Justin Slattery, who owns Slattery’s Irish bar in Midtown, New York, said his afternoon trade had been significantly bolstered by the matches.
“It was 2.45pm our time when the matches were played and normally we’d be quiet at that time. But we enhanced the bar with flags and footballs to create an atmosphere and we got in a good crowd. We probably had up to 200 people for each game,” he said.
A native of Puckane, near Nenagh, Co Tipperary, Mr Slattery added: “It also attracted in a lot of Americans who wouldn’t normally come out to watch soccer matches.”
He expects a very large crowd for the Ireland v Italy game due to the amount of Italians living in New York.
Pubs in Toronto, meanwhile, were kept busy serving eager Irish fans.
Despite the disappointing results so far, co-manager of The Irish Embassy Pub in Toronto says the Irish fans just keep on going.
According to Gavin Quinn, who left Dublin for Toronto in 1986 with his family, the 2pm start for matches has not hindered fans from coming to the pub to support their team.
“There is definitely some people cutting off work to come and watch the games, but the atmosphere in the pub is brilliant,” he said.
Mr Quinn said it was easy to see those who have recently emigrated from Ireland, but added that they are being made very welcome by those who left before them. “It is lovely to have some newly graduated university students in Toronto. It really helps that all of these matches are a little taste of home.”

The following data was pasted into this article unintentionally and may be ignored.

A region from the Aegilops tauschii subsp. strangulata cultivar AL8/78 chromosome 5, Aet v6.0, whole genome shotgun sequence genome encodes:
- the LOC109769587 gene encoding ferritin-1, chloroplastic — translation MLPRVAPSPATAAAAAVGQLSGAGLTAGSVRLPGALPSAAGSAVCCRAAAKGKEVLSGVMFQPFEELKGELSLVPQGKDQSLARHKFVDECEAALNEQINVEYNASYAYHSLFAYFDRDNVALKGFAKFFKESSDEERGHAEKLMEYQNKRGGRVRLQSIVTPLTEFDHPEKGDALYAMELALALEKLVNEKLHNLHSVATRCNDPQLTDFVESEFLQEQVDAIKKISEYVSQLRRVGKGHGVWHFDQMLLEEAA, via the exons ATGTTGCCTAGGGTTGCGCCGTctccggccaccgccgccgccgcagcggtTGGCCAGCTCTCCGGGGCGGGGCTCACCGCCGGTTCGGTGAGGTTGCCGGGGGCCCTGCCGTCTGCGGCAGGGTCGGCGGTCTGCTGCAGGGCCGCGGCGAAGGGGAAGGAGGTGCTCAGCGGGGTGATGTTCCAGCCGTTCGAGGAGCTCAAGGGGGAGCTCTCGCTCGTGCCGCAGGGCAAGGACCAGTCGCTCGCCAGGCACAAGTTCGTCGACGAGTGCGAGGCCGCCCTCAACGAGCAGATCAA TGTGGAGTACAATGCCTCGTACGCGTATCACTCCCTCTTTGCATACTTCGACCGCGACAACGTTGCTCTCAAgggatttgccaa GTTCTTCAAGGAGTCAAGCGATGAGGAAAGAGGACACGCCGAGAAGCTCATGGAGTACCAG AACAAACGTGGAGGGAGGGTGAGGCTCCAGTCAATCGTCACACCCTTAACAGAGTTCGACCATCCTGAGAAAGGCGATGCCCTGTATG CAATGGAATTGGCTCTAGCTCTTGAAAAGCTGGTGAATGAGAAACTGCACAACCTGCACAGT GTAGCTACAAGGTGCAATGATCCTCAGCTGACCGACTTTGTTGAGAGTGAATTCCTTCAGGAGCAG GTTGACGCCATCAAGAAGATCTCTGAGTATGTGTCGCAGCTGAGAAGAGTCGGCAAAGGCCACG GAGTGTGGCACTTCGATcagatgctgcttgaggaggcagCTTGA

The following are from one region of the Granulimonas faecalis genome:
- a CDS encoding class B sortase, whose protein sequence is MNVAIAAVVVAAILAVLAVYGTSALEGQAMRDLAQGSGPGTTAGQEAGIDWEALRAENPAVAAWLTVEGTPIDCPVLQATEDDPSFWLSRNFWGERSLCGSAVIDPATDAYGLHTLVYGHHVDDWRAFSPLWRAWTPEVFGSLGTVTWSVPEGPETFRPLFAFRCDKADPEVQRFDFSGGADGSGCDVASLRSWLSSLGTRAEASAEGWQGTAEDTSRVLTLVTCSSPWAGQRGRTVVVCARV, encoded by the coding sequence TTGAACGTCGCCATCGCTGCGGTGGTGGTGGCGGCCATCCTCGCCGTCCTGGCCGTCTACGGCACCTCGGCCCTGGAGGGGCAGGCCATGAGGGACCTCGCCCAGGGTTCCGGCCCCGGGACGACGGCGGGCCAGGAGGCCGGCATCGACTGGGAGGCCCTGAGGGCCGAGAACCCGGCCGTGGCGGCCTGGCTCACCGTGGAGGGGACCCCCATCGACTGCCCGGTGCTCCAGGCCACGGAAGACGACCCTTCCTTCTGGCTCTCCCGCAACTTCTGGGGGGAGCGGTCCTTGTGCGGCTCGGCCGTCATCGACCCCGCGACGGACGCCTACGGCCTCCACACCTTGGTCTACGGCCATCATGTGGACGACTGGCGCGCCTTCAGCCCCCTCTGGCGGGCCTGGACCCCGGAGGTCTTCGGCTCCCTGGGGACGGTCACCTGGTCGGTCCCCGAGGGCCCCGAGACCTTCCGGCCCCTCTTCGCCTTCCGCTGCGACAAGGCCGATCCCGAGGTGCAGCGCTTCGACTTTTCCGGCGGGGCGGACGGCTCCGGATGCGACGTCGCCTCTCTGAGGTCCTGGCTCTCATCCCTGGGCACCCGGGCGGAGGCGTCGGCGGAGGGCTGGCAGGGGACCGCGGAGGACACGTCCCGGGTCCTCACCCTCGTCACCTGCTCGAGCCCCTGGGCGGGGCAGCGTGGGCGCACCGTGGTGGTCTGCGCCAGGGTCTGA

Although Ireland will not advance from the group stages, there will still be a crowd watching the Ireland v Italy match tonight, he said. “These matches are a great reason to get together and even though we are out, there still is the chance that we will win this one.”
Meanwhile, some of Kentucky’s most popular Irish pubs have been left nearly empty. Despite having a sizeable population of Irish emigrants from years gone by, one of the most popular Irish pubs in Lexington housed a lacklustre sprinkling of Irish fans for both games.
Irish businesswoman Avena Kiely said McCarthy’s pub, owned by her brother Peter Kiely and co-owner Roddy O’Byrne, had a crowd of 40 for the Croatia match, while only 20 people showed up for the Spanish match.
Ms Kiely, who also owns a pub and club in the city, claims that when some people were away from Ireland for a considerable amount of time, they began to lose interest in the country’s sport.
“I used to be a massive fan of GAA and I’m sad to say that I have not watched a match in around 10 years or so,” she said.